Food writer An­nie Bell re­ports on all things dairy

It was once as­sumed that for­go­ing full-fat dairy from your diet would lead to bet­ter health and flat­ter stom­achs but, as An­nie Bell re­ports, the lat­est find­ings sug­gest oth­er­wise. It’s time milk, but­ter and cheese are back on the shop­ping list

Food and Travel (UK) - - Contents -

The calm white of milk be­lies its so­phis­ti­ca­tion. The daz­zling ar­ray of pro­duce from around the world that re­sults from this liq­uid is down to an ex­tra­or­di­nary union of cli­mate, soil and grass, the an­i­mals and the hands that tend them. Dairy is the bedrock of the way that peo­ple eat in the West.

The fact that dairy has been wel­comed back into our lives is good news. The more stud­ies that are car­ried out, the more science ad­vances and the more we learn. Dairy is in from the cold and fat is no longer to be feared – re­spected per­haps, but also rel­ished. And the way it is pro­duced has ev­ery­thing to do with good nu­tri­tion and its af­fect on our bod­ies.

All too of­ten, we find qual­ity and health pulling in dif­fer­ent di­rec­tions, where one is at the ex­pense of the other. So it is both rare and spe­cial that dairy of­fers us taste and health in a sin­gle pack­age. The key is that we look to grass-fed cat­tle and ar­ti­sanal pro­duc­tion in­stead of grain-fed stock and in­dus­trial prod­ucts that have al­tered the make up of dairy over the past 60 years. We nearly all have ac­cess to or­ganic milk, fine but­ters and cheeses, and re­gional tra­di­tions by way of creams and yo­ghurts. The re­nais­sance of small-scale dairy farm­ing is one that we should cling to and se­ri­ously cel­e­brate.

The most help­ful way of in­clud­ing the right amount of dairy in a daily diet is to treat it like five-a-day fruit and veg, by aim­ing for three a day of dif­fer­ent dairy types. In prac­tice, this changes from one day to the next so bear­ing in mind that a por­tion can in­clude a yo­ghurt serv­ing of about 150g, a 30g hunk of cheese, or 200ml of milk, this pro­vides a good bench­mark to aim for. In short: lit­tle and of­ten, and as var­ied as pos­si­ble. Vari­a­tion lies at the heart of good nu­tri­tion. A mod­est amount of ev­ery­thing will al­ways be bet­ter than a large amount of just one food.

While most in­gre­di­ents tend to have a fairly static pro­file (meat and fish is high in pro­tein, while fruit is high in car­bo­hy­drates), dairy is unique in the way that the pro­por­tion of the macronu­tri­ents can vary markedly be­tween dif­fer­ent dairy prod­ucts. For ex­am­ple, 100g of Parme­san typ­i­cally con­tains around 30g fat, 36g pro­tein and 1g car­bo­hy­drates, whereas quark, a sour-milk or acid-set cheese, con­tains less than 1g fat, 12g pro­tein and 4g car­bo­hy­drates for the same amount. This is es­sen­tial to dairy’s po­ten­tial health ben­e­fits as it is uniquely flex­i­ble. Dairy can be what­ever you want it to be. No other food group can match its va­ri­ety in that sin­gle sense.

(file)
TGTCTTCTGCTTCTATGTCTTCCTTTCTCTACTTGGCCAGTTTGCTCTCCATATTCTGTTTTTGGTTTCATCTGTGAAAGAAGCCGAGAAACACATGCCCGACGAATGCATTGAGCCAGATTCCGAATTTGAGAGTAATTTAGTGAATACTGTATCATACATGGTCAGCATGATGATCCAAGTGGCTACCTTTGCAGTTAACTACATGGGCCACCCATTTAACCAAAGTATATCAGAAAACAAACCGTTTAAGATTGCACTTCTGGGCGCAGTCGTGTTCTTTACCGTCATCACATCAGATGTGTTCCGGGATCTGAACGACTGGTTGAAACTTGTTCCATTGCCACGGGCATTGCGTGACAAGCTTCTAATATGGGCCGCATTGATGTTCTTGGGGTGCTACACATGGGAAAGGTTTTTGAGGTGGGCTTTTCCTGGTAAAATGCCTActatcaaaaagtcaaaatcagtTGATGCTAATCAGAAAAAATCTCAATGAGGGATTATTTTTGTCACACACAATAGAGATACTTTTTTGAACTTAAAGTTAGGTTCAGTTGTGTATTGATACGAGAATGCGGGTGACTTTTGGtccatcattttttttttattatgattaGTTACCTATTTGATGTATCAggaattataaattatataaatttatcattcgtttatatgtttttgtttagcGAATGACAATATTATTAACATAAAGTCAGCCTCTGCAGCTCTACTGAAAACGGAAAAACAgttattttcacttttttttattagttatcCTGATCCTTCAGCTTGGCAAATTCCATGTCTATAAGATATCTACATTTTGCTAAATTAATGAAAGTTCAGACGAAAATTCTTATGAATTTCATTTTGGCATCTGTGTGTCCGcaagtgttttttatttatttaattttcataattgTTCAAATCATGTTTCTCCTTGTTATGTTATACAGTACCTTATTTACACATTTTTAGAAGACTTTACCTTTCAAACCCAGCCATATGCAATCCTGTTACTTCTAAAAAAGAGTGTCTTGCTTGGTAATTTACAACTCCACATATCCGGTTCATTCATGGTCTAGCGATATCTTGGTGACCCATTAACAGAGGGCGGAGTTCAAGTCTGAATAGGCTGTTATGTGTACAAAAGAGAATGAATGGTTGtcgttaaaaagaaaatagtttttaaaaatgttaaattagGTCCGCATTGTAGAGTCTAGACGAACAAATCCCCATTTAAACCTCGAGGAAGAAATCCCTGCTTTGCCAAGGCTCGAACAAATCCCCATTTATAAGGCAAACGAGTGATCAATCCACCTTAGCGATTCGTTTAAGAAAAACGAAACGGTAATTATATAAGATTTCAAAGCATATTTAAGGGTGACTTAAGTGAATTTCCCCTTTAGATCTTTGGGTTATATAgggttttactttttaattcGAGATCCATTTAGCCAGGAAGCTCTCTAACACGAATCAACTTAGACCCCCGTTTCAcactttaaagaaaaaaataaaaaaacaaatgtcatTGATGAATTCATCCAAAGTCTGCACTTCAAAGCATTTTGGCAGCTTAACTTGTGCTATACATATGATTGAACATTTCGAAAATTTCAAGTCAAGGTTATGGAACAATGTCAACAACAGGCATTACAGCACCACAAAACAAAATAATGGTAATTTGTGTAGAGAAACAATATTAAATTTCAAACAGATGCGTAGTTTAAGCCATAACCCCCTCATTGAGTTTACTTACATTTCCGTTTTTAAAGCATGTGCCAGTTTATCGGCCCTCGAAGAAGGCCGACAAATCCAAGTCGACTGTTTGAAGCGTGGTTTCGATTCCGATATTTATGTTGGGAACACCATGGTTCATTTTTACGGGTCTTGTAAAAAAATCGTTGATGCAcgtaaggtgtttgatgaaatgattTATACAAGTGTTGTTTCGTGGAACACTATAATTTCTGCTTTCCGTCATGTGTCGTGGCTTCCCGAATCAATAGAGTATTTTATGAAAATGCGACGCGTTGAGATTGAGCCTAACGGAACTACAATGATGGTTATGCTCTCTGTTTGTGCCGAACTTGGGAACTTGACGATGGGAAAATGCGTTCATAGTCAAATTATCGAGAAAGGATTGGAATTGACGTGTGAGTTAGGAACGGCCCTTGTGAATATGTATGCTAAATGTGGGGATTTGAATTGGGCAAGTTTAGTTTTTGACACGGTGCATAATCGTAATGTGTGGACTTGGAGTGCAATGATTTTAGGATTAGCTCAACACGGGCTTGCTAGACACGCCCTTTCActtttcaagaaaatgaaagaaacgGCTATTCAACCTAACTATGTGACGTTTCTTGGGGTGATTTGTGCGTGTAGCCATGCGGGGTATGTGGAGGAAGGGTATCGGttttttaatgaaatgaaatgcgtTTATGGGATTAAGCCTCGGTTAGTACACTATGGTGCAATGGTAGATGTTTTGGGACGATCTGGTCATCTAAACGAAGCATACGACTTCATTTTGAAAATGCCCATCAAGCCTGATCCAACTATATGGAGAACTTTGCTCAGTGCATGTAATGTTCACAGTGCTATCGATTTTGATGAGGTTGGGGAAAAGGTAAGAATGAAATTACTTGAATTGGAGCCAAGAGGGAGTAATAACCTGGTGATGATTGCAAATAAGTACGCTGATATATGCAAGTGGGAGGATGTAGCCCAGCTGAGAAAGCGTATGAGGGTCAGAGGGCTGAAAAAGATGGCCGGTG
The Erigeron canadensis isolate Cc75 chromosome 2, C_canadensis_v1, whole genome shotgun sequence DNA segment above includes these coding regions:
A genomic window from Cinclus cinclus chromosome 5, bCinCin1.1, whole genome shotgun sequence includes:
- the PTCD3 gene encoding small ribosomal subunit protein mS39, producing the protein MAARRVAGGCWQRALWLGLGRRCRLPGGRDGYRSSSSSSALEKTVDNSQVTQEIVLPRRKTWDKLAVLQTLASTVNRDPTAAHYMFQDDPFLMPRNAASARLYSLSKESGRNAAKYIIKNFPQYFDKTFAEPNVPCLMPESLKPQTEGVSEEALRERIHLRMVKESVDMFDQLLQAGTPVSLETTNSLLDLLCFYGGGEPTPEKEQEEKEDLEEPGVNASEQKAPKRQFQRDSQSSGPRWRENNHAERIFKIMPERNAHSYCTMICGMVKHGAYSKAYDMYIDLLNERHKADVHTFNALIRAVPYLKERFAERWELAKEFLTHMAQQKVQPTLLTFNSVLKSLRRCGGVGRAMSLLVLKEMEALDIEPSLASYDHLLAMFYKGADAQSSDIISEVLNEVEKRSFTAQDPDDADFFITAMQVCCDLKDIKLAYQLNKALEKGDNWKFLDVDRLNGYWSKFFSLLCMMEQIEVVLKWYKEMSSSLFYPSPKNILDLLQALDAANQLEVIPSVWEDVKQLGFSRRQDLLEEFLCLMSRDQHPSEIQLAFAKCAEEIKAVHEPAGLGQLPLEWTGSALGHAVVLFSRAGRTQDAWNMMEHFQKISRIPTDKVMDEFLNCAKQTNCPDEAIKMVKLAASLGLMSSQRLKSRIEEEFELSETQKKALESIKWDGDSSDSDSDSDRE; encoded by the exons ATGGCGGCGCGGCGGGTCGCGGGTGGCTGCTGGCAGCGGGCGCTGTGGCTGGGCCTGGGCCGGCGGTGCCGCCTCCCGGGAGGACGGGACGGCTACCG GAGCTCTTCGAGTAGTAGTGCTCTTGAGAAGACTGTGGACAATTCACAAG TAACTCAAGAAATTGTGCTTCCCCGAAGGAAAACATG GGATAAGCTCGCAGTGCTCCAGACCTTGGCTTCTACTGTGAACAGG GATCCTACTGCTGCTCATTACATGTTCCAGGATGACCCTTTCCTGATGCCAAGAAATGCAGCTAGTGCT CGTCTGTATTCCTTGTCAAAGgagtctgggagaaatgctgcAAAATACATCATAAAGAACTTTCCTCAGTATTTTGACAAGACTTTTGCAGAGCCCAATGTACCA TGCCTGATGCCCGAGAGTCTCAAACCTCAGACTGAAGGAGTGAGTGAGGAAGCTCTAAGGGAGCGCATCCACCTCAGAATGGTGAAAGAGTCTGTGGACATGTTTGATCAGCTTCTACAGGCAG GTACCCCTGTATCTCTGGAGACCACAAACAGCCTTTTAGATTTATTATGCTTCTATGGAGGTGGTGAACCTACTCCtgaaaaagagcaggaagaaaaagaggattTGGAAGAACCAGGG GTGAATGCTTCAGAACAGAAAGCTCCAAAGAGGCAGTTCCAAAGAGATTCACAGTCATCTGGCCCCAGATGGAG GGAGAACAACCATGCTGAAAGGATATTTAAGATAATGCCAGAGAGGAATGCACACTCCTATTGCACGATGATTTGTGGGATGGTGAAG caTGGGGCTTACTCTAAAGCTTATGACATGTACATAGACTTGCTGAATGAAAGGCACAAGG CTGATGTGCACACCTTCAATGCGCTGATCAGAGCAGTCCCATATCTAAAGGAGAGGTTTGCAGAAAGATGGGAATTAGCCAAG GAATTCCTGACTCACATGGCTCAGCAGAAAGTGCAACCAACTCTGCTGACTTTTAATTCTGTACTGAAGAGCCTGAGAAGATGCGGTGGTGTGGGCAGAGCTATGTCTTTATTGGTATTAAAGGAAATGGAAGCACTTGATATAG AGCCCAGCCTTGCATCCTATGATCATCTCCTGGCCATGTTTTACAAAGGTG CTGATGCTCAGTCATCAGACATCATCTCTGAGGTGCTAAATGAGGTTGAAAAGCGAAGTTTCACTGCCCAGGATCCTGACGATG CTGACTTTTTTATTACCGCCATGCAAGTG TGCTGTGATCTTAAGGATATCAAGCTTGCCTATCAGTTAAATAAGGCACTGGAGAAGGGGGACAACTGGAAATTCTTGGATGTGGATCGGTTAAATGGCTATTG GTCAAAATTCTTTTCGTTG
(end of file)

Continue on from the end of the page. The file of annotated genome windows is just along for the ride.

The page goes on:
Eat fat, get thin?

The qual­ity of a macronu­tri­ent is as im­por­tant as the amount you are con­sum­ing. Opt­ing for a low-fat straw­berry yo­ghurt in­stead of a full-fat nat­u­ral yo­ghurt is a step back­wards be­cause the ‘low-fat’ ver­sion has re­placed the but­ter­fat and its pre­cious mi­cronu­tri­ents with free sug­ars, which have no nu­tri­tional value. They are empty calo­ries; en­ergy with­out good­ness. This is an­other rea­son why low-fat di­ets have fallen out of favour and di­ets higher in fat are mak­ing a come­back. It is a high-qual­ity food­stuff pro­vid­ing we eat it in a way that is sen­si­ble.

There is good rea­son to be­lieve that it is the qual­ity of dairy fat rather than dairy fat per se that is at fault when it comes to obe­sity. Fatty acids con­tained in dairy fat are bi­o­log­i­cally ac­tive and the con­tent of these is steered by the feed of the cow, in par­tic­u­lar fresh grass, its nat­u­ral diet. The up­shot of the science is that, while we can’t travel back in time, as con­sumers we can use our aware­ness to ben­e­fit nu­tri­tion­ally.

One as­sured route is or­ganic dairy pro­duce. The stan­dards are likely to dif­fer marginally from one coun­try to an­other but within the UK, for in­stance, after wean­ing, 60 per cent of the dairy herd’s diet must con­sist of or­ganic grass and clover or con­served for­age and roots, only mod­estly sup­ple­mented with ce­re­als or pulses. The word ‘or­ganic’ on pack­ag­ing is a good start­ing point. So here, you have a com­plete food that of­fers va­ri­ety and scope for en­joy­ment, from the sim­ple plea­sure of cheese with a se­lect pickle to the many dif­fer­ent ways of in­clud­ing it in both sweet and savoury dishes. Sam­ple the very best in the recipes to fol­low.


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